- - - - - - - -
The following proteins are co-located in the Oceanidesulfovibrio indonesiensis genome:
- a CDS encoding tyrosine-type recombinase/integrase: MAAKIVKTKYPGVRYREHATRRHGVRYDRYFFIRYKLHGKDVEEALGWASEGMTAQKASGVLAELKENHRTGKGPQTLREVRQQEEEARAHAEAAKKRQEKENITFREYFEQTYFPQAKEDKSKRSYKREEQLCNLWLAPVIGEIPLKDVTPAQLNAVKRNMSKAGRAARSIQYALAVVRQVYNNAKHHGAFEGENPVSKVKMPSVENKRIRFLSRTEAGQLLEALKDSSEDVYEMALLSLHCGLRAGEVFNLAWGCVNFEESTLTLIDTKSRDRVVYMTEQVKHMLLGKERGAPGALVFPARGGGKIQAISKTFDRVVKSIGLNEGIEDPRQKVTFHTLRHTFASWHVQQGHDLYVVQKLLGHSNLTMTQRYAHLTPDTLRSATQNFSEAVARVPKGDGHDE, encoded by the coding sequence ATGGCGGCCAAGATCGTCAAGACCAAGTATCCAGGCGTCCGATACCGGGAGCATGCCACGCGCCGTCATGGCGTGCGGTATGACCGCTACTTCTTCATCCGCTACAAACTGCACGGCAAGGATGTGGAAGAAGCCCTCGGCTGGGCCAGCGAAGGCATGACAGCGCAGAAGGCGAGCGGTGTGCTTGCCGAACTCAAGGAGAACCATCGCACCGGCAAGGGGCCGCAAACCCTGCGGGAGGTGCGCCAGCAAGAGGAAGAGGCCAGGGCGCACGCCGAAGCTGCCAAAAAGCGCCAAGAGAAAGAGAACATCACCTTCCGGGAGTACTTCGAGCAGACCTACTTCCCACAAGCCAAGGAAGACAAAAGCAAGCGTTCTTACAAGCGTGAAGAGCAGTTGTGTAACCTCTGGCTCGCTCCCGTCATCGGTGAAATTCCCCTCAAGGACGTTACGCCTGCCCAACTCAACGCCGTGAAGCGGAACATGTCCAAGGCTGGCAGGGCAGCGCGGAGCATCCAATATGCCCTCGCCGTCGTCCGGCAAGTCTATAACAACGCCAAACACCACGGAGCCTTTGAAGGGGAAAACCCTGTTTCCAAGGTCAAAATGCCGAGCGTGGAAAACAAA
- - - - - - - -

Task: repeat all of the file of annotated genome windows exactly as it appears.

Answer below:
The following proteins are co-located in the Oceanidesulfovibrio indonesiensis genome:
- a CDS encoding tyrosine-type recombinase/integrase: MAAKIVKTKYPGVRYREHATRRHGVRYDRYFFIRYKLHGKDVEEALGWASEGMTAQKASGVLAELKENHRTGKGPQTLREVRQQEEEARAHAEAAKKRQEKENITFREYFEQTYFPQAKEDKSKRSYKREEQLCNLWLAPVIGEIPLKDVTPAQLNAVKRNMSKAGRAARSIQYALAVVRQVYNNAKHHGAFEGENPVSKVKMPSVENKRIRFLSRTEAGQLLEALKDSSEDVYEMALLSLHCGLRAGEVFNLAWGCVNFEESTLTLIDTKSRDRVVYMTEQVKHMLLGKERGAPGALVFPARGGGKIQAISKTFDRVVKSIGLNEGIEDPRQKVTFHTLRHTFASWHVQQGHDLYVVQKLLGHSNLTMTQRYAHLTPDTLRSATQNFSEAVARVPKGDGHDE, encoded by the coding sequence ATGGCGGCCAAGATCGTCAAGACCAAGTATCCAGGCGTCCGATACCGGGAGCATGCCACGCGCCGTCATGGCGTGCGGTATGACCGCTACTTCTTCATCCGCTACAAACTGCACGGCAAGGATGTGGAAGAAGCCCTCGGCTGGGCCAGCGAAGGCATGACAGCGCAGAAGGCGAGCGGTGTGCTTGCCGAACTCAAGGAGAACCATCGCACCGGCAAGGGGCCGCAAACCCTGCGGGAGGTGCGCCAGCAAGAGGAAGAGGCCAGGGCGCACGCCGAAGCTGCCAAAAAGCGCCAAGAGAAAGAGAACATCACCTTCCGGGAGTACTTCGAGCAGACCTACTTCCCACAAGCCAAGGAAGACAAAAGCAAGCGTTCTTACAAGCGTGAAGAGCAGTTGTGTAACCTCTGGCTCGCTCCCGTCATCGGTGAAATTCCCCTCAAGGACGTTACGCCTGCCCAACTCAACGCCGTGAAGCGGAACATGTCCAAGGCTGGCAGGGCAGCGCGGAGCATCCAATATGCCCTCGCCGTCGTCCGGCAAGTCTATAACAACGCCAAACACCACGGAGCCTTTGAAGGGGAAAACCCTGTTTCCAAGGTCAAAATGCCGAGCGTGGAAAACAAA